An Intersectional Analysis of Black Motherhood: On Public Transportation and Mental Health Issues

I’m ashamed that when I first became involved with activism and organizing I’d sometimes, often unwittingly, weaponize intersectionality in an effort to highlight the ways in which other people benefit from privileges…instead of utilizing it as a framework within which to understand my own. Now I appreciate the theory mainly because it, when not weaponized, can serve as a way to bridge gaps, make connections, and highlight the far-reaching, choking grip of global, elitist, white supremacist, capitalism.

Now that I’ve crafted that long-winded segue, I’ll get to the topic at hand: an intersectional analysis of motherhood, particularly Black motherhood.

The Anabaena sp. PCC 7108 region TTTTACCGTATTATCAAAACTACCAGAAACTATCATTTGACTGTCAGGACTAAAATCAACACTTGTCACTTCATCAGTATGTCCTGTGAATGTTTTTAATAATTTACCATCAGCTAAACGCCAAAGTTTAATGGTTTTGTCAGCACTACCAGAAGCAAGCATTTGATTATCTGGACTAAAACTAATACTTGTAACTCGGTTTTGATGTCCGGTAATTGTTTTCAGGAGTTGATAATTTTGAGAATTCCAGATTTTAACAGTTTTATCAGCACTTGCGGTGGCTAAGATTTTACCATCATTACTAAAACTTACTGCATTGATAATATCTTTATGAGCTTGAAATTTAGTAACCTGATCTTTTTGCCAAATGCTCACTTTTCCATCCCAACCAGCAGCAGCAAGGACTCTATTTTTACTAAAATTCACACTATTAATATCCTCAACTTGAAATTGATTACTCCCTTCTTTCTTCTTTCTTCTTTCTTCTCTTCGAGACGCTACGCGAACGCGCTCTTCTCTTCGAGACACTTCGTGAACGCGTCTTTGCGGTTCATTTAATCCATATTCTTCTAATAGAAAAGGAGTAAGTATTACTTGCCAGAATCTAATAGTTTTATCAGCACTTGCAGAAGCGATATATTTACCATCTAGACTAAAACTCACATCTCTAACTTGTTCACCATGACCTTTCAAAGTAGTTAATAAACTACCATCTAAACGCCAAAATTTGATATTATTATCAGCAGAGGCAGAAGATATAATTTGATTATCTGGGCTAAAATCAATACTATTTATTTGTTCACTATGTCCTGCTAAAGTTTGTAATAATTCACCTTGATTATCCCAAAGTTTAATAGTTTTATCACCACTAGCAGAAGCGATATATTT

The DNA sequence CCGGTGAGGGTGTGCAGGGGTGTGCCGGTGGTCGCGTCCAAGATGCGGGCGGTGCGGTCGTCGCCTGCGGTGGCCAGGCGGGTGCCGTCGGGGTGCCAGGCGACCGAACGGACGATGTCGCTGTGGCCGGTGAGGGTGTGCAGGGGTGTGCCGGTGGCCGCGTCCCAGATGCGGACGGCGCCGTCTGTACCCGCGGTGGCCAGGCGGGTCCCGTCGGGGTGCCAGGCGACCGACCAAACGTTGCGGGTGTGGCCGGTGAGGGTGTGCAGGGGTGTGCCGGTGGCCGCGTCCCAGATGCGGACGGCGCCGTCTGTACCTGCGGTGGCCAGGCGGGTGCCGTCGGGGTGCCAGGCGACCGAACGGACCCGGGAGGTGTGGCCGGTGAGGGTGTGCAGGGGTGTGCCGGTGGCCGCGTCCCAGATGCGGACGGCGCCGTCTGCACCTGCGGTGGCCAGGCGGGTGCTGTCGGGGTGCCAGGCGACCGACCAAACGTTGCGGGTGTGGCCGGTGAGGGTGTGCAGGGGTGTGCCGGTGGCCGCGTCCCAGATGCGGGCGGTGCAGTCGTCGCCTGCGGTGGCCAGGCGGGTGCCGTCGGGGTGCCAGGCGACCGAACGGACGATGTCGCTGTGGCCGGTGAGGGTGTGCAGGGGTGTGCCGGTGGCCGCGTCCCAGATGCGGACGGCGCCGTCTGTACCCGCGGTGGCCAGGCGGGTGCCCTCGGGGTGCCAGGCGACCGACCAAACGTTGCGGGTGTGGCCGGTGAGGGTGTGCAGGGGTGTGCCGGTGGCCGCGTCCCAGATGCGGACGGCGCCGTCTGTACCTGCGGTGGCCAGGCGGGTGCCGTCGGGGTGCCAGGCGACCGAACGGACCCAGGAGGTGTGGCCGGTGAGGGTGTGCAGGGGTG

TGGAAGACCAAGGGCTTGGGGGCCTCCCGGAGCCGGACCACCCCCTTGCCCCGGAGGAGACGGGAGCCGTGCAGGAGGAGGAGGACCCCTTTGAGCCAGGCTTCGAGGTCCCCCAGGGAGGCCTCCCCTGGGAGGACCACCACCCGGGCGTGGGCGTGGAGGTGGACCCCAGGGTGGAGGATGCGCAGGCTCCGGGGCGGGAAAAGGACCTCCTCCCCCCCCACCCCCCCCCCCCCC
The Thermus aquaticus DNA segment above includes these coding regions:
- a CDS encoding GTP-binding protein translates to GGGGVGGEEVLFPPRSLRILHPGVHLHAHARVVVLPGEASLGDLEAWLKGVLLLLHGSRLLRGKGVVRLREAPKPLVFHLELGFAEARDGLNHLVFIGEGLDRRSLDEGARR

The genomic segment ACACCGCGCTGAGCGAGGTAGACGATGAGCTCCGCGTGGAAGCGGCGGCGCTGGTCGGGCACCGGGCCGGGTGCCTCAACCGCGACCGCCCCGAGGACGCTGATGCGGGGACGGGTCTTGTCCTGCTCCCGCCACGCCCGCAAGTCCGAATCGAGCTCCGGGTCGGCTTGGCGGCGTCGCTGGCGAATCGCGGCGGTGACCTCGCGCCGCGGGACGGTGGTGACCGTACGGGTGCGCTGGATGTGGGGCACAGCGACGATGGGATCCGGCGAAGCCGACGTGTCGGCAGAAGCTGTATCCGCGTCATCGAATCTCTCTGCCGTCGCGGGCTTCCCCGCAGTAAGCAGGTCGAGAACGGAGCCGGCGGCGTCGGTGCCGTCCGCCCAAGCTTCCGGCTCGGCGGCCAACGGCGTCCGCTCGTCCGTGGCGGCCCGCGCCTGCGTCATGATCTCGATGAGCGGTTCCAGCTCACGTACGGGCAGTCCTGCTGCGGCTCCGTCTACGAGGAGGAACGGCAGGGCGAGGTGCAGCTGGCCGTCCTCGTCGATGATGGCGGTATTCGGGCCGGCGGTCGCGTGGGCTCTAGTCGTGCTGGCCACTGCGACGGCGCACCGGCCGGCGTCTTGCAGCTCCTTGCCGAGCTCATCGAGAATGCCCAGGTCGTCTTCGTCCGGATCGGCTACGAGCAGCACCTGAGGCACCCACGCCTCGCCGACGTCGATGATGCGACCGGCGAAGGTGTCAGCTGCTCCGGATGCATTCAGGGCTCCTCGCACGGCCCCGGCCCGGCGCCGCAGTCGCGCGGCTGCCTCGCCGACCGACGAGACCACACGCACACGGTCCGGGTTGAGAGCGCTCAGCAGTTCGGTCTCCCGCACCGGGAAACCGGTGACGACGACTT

I’m typing this as I get ready to leave the apartment. It will be the first time my baby, named Io, has ever been on the subway since being born in October 27th of last year. For nearly four months I’ve managed to do what I need to do with and for Io without taking the train.

Part of the reason why I haven’t taken Io on the train until today is my agoraphobia. I could probably count the number of times I’ve gone further than ten blocks since Io was born on two hands and maybe a foot. Maybe. I’ve been vocal about my mental health issues and eating disorder recovery for years so for most of you reading this you won’t be shocked by that admission.